[28] As described in sections 3.1 and 3.2, the thickness of ML in case B (900 m) was greater than in case A (300 m). Most of ice-phased hydrometeors melt rapidly as they reach to the 0°C level and only large-sized aggregates determine the thickness of melting layer [Willis and Heymsfield, 1989]. Further, the estimation using VZ at the bottom of ML suggests that D0 at the bottom of ML in case B was ∼2.8 times greater than in case A. Both the thickness of ML and the VZ value at the bottom of ML indicate that hydrometeors with greater size existed in case B. The results support the idea that the size growth of hydrometeors in convective cells by riming and that in stratiform region by condensation above ∼6.0 km MSL and aggregation at 4.9–6.0 km MSL (see section 3.3.1) contributed to the formation of thicker ML in case B. Though δ above the ML was not able to be measured in case B, the peak value of δ in the ML in case B (0.25) was greater than in case A (0.18) and δ in case B was greater than 0.2 over the 400 m altitude range (see Figures 4d and 8d). This result indicates that the nonsphericity of ice hydrometeors was greater in case B, and supports the conclusion that the greater upward W in the altitude range 6.7–7.7 km MSL in case B provided more preferable condition for the entangled arm growth of dendritic crystals than in case A, and contributed to the greater size increase of hydrometeors in the altitude range 4.9–6.0 km MSL through enhanced aggregation.

3.3.3. Volume δ of Raindrops

[29] Volume δ of raindrops (i.e., below 4.0 km MSL) was 0.08–0.10 in case B, though it was close to zero in case A (see Figures 4d and 8d). Using a three-dimensional polarization-dependent ray-tracing algorithm,Roy and Bissonnette [2001] demonstrated that static and dynamical raindrop deformation from the sphere (i.e., steady state flattening and oscillation as a resonant response to eddy shedding) can produce strong increase of δfor single raindrop at off-zenith angles. However, their calculation results also showed that the increase ofδ at the vertical direction (i.e., the direction of the lidar laser beam) does not show significant increase for the raindrop models that are consistent with the measurement results of the scanning lidar [see Roy and Bissonnette, 2001, Figures 16 and 17]. Therefore δ for single raindrop is not likely a cause for the increase of δ in case B. Multiple scattering can generate the increase of volume δunder the presence of large-sized raindrops [Tatarov and Kolev, 2001]. Because scattering by single raindrop is not limited to the backward direction, multiple scattering can increase volume δ even when the lidar laser beam points to the vertical direction. Other lidar measurements showed that the volume δ (i.e., δ including the effects by multiple scattering) for raindrops at the vertical direction can increase ∼0.1 or greater for the FOV as small as 1 mrad [see Roy and Bissonnette, 2001, Figures 6–9]. Because our lidar measurement used the FOV similar to the work of Roy and Bissonnette [2001](i.e., 0.5 mrad), stronger multiple scattering triggered by large-sized raindrops is likely a cause that generated the increase of volumeδ in case B.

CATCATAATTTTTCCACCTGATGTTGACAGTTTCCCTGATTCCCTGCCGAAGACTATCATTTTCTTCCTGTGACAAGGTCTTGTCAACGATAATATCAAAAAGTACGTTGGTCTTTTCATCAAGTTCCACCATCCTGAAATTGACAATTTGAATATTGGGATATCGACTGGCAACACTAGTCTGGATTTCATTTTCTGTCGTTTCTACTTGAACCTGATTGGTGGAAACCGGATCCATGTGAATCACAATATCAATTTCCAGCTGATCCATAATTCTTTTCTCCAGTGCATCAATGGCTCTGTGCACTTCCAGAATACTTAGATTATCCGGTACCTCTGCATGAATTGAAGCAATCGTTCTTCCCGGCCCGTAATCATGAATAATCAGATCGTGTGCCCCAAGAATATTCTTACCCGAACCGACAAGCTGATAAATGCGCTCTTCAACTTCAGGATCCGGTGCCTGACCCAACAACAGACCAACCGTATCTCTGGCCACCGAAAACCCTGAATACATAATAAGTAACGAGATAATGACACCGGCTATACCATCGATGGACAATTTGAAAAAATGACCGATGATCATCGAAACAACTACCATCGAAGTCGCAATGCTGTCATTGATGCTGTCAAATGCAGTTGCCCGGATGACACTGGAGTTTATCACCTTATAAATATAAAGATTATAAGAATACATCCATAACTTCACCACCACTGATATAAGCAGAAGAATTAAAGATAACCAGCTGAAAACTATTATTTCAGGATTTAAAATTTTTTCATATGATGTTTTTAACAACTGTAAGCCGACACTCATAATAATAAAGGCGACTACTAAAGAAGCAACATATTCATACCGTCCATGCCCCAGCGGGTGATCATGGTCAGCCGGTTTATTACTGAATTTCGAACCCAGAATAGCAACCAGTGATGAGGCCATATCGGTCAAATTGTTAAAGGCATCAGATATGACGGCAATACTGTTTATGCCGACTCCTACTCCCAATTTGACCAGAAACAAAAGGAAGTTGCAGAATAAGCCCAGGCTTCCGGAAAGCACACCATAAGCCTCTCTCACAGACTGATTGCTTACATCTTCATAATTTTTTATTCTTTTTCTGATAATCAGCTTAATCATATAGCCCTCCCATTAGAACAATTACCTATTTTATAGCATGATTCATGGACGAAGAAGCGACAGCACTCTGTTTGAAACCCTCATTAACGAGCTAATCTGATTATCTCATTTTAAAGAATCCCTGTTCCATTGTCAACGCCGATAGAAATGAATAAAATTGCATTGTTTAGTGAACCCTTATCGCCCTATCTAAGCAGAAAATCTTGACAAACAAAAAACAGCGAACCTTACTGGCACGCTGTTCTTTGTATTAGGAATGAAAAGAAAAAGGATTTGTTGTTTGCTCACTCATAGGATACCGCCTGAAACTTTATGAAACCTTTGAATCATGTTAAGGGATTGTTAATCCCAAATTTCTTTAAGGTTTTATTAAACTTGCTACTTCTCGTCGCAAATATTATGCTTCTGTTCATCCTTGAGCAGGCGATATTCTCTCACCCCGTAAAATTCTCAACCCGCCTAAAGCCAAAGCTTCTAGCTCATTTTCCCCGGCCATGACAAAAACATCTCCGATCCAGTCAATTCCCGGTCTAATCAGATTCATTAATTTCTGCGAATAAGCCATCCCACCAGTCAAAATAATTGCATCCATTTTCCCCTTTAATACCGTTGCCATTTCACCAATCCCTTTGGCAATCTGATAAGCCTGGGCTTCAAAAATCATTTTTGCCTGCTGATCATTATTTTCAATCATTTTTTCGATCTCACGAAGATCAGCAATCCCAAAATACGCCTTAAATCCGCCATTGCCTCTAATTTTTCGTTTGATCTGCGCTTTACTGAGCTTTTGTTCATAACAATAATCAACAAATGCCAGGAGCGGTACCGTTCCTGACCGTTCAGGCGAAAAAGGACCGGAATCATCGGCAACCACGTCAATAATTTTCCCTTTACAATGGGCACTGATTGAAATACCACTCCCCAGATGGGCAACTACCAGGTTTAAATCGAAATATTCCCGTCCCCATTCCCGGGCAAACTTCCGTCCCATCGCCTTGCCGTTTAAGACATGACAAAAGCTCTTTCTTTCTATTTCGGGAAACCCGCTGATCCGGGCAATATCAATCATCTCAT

[30] Effects of turbulence on raindrop oscillations need to be further investigated [Szakáll et al., 2010]. Therefore it is worth noting that wind disturbance is able to increase δ of single raindrop at the vertical incidence by distorting the orientation of raindrops from the horizontal. Standard deviation of W below the ML altitude was greater than 0.1 m s−1 in case B, while it was less than 0.1 m s−1 in case A. Altitude variation of W in case B was also greater than in case A (Figures 4a and 8a), and hence it is speculated that the greater disturbance of W in case B caused the greater δ in case B. Further theoretical end experimental studies are necessary to prove our speculation.